A Gradually Expanding Experience

  • <p>Aerial view of the university.</p>
  • <p>Looking across Princes Street showing the Arts Building, Auckland University with a car parked outside</p>

A Gradually Expanding Experience

Text for this tour has been kindly provided by Auckland Council.

The City Campus has gradually spread out over a site that has a rich, multi-faceted history. A Maori kainga (village) called Rangipuke was originally situated on what is now the Albert Park hill. From 1840, European settlement intensified and the Princes Street/Waterloo Quadrant area began to acquire a diverse range of public buildings. From the 1870s, elegant, substantial private homes for the city's business and professional elite began to line both Princes and Symonds Streets.

The Auckland University College, created in 1883, slowly began to colonise the area. But this process proved protracted, poorly funded and highly contentious. One persistent dispute was whether the University should acquire Government House and its grounds. Feelings ran high on the issue for almost a century. The New Zealand Herald's view 'that the University should snatch away this unique piece of land in the very centre of the city would be a robbery of the public' was widely endorsed. The often heated battle over a suitable university site continued unabated for much of the twentieth century. As late as 1944, the University planned to close down its central city campus and relocate to 44 acres of newly purchased farmland in Tamaki. However, the city site was not abandoned and in 1956 the Government finally offered the long coveted Government House to the University College. This acquisition proved decisive. From 1960 the University was able to embrace the central city site as its permanent home. A long overdue building programme rapidly ensued. As a result, the campus of New Zealand's largest university is now an attractive and intriguing blend of old and new buildings within easy walking distance of the heart of its largest city.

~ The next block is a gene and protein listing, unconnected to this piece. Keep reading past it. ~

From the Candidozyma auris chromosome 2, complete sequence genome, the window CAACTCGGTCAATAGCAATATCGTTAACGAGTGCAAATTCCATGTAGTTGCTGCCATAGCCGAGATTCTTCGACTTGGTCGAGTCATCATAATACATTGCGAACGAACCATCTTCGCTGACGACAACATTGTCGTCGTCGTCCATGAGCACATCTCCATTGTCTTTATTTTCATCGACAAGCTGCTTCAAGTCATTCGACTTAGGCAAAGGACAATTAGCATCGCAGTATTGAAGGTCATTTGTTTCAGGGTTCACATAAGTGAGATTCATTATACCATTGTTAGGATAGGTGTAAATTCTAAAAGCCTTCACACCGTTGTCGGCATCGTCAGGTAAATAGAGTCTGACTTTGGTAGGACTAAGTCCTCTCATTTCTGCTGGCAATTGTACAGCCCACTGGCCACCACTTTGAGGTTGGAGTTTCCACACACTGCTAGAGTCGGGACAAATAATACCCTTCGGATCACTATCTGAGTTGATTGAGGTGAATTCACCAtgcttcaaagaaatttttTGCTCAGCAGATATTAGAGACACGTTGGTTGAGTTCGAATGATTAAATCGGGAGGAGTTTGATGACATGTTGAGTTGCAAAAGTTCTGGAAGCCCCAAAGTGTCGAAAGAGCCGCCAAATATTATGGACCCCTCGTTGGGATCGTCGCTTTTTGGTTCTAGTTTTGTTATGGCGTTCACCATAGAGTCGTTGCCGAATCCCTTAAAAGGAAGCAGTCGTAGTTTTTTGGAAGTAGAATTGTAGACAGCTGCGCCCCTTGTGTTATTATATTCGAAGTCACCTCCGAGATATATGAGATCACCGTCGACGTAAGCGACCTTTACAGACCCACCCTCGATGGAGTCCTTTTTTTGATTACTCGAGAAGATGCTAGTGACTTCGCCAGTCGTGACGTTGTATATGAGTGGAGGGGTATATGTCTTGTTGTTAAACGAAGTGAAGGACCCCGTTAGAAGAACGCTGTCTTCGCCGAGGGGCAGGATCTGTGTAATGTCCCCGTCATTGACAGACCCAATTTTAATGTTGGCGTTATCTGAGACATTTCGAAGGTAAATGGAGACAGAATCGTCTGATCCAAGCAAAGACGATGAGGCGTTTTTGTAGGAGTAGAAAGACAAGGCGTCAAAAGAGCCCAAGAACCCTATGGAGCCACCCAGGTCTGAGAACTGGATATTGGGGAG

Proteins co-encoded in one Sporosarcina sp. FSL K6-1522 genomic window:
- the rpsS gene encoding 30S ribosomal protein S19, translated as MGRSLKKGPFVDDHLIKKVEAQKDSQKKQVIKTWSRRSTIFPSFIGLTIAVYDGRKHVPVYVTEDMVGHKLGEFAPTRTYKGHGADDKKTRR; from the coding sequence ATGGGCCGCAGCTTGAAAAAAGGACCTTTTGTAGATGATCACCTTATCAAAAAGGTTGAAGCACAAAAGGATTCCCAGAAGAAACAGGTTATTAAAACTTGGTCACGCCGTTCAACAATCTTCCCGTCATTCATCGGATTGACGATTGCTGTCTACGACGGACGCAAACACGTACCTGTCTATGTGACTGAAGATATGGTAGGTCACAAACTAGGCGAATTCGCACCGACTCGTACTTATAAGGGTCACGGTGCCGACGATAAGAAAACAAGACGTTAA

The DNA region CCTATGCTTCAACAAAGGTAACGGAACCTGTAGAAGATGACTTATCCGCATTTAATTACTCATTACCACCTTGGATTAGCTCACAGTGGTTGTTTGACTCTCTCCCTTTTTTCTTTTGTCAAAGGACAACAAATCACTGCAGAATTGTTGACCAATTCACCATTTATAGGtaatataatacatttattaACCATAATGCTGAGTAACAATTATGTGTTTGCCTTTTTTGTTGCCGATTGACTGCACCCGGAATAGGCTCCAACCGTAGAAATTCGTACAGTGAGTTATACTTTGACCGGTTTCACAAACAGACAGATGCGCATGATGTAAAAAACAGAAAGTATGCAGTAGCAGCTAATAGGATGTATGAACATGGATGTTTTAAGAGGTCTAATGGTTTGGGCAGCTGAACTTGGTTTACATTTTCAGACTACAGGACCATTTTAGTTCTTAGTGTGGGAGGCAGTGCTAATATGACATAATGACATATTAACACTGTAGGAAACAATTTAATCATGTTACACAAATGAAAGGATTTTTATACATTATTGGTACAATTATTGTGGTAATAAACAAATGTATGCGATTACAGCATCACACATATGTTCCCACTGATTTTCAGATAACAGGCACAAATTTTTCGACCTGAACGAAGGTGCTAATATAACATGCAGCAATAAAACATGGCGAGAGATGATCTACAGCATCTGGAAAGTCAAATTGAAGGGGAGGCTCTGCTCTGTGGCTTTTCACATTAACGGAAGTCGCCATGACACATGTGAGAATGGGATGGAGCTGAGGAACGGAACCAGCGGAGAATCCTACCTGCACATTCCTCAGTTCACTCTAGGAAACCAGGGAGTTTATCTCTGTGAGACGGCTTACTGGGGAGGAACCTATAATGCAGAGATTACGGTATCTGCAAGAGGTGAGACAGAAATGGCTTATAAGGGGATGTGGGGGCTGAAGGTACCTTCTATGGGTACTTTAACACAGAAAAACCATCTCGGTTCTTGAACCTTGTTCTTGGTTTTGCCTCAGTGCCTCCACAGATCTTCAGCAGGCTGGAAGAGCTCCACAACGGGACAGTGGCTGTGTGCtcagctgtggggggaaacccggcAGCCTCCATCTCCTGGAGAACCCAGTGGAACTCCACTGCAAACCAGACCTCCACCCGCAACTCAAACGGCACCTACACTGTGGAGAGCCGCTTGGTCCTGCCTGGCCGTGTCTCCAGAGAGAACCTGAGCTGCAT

The work on which we are engaged - placing the advantages of a university education within the reach of every man and woman in Auckland - is one the importance of which it is almost impossible to overestimate. It is a work that will, I trust, influence not merely the immediate neighbourhood and the present generation, but also indirectly the whole colony, and that for all time.

- Governor Sir William Jervois, speaking at the formal opening of Auckland University College, 21 May 1883, at a ceremony in the crowded Choral Hall.

They have a choice of sites, superior sites, offering advantages in area and locality, which Government House grounds cannot lay claim to. But like the companions of Ulysses they have stopped their ears with wax, and are deaf to the Sirenic strains that would lure them from their purpose. They have shut their eyes to the attractions of more distant fields, and thus blind and deaf they sit all day chanting in monotonous unison their unvarying demand: 'We want Government House site.'

- New Zealand Herald columnist 'Mercutio', 24 August 1912.

Students and graduates of the last thirty years have little comprehension of how appallingly The University College was housed in its earlier years.

- Michael Fowler, Michael Fowler's University of Auckland, 1993

Text for this tour is Copyright Auckland Council.